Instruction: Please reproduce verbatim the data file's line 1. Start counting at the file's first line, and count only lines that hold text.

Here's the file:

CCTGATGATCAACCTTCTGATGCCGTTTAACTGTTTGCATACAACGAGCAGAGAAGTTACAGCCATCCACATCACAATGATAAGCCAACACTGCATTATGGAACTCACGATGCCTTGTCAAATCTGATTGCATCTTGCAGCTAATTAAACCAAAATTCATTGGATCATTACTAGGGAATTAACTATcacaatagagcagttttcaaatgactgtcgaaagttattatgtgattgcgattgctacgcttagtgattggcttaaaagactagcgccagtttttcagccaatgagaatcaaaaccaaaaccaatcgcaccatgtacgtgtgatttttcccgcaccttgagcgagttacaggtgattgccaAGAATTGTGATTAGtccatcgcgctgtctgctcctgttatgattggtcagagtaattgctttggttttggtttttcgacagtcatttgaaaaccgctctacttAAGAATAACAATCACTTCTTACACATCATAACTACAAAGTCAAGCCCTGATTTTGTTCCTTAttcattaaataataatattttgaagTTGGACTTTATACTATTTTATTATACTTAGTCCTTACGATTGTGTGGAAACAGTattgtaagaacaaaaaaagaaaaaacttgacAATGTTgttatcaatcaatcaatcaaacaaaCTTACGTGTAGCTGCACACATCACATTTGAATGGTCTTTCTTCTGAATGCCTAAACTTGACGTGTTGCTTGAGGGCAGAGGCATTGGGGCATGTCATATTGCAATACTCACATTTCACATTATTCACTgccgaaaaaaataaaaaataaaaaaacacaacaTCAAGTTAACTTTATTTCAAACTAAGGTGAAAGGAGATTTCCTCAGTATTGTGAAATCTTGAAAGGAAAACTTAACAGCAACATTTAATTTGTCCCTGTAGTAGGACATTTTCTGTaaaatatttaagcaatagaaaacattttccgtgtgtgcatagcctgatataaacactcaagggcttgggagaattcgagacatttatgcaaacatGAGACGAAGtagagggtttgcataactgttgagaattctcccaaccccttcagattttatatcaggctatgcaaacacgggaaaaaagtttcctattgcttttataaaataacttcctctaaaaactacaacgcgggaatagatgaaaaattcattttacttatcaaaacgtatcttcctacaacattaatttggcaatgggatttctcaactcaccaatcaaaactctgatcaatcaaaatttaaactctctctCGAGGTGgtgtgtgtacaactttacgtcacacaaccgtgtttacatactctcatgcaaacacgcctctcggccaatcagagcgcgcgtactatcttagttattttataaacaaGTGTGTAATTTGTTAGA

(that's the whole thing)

CCTGATGATCAACCTTCTGATGCCGTTTAACTGTTTGCATACAACGAGCAGAGAAGTTACAGCCATCCACATCACAATGATAAGCCAACACTGCATTATGGAACTCACGATGCCTTGTCAAATCTGATTGCATCTTGCAGCTAATTAAACCAAAATTCATTGGATCATTACTAGGGAATTAACTATcacaatagagcagttttcaaatgactgtcgaaagttattatgtgattgcgattgctacgcttagtgattggcttaaaagactagcgccagtttttcagccaatgagaatcaaaaccaaaaccaatcgcaccatgtacgtgtgatttttcccgcaccttgagcgagttacaggtgattgccaAGAATTGTGATTAGtccatcgcgctgtctgctcctgttatgattggtcagagtaattgctttggttttggtttttcgacagtcatttgaaaaccgctctacttAAGAATAACAATCACTTCTTACACATCATAACTACAAAGTCAAGCCCTGATTTTGTTCCTTAttcattaaataataatattttgaagTTGGACTTTATACTATTTTATTATACTTAGTCCTTACGATTGTGTGGAAACAGTattgtaagaacaaaaaaagaaaaaacttgacAATGTTgttatcaatcaatcaatcaaacaaaCTTACGTGTAGCTGCACACATCACATTTGAATGGTCTTTCTTCTGAATGCCTAAACTTGACGTGTTGCTTGAGGGCAGAGGCATTGGGGCATGTCATATTGCAATACTCACATTTCACATTATTCACTgccgaaaaaaataaaaaataaaaaaacacaacaTCAAGTTAACTTTATTTCAAACTAAGGTGAAAGGAGATTTCCTCAGTATTGTGAAATCTTGAAAGGAAAACTTAACAGCAACATTTAATTTGTCCCTGTAGTAGGACATTTTCTGTaaaatatttaagcaatagaaaacattttccgtgtgtgcatagcctgatataaacactcaagggcttgggagaattcgagacatttatgcaaacatGAGACGAAGtagagggtttgcataactgttgagaattctcccaaccccttcagattttatatcaggctatgcaaacacgggaaaaaagtttcctattgcttttataaaataacttcctctaaaaactacaacgcgggaatagatgaaaaattcattttacttatcaaaacgtatcttcctacaacattaatttggcaatgggatttctcaactcaccaatcaaaactctgatcaatcaaaatttaaactctctctCGAGGTGgtgtgtgtacaactttacgtcacacaaccgtgtttacatactctcatgcaaacacgcctctcggccaatcagagcgcgcgtactatcttagttattttataaacaaGTGTGTAATTTGTTAGA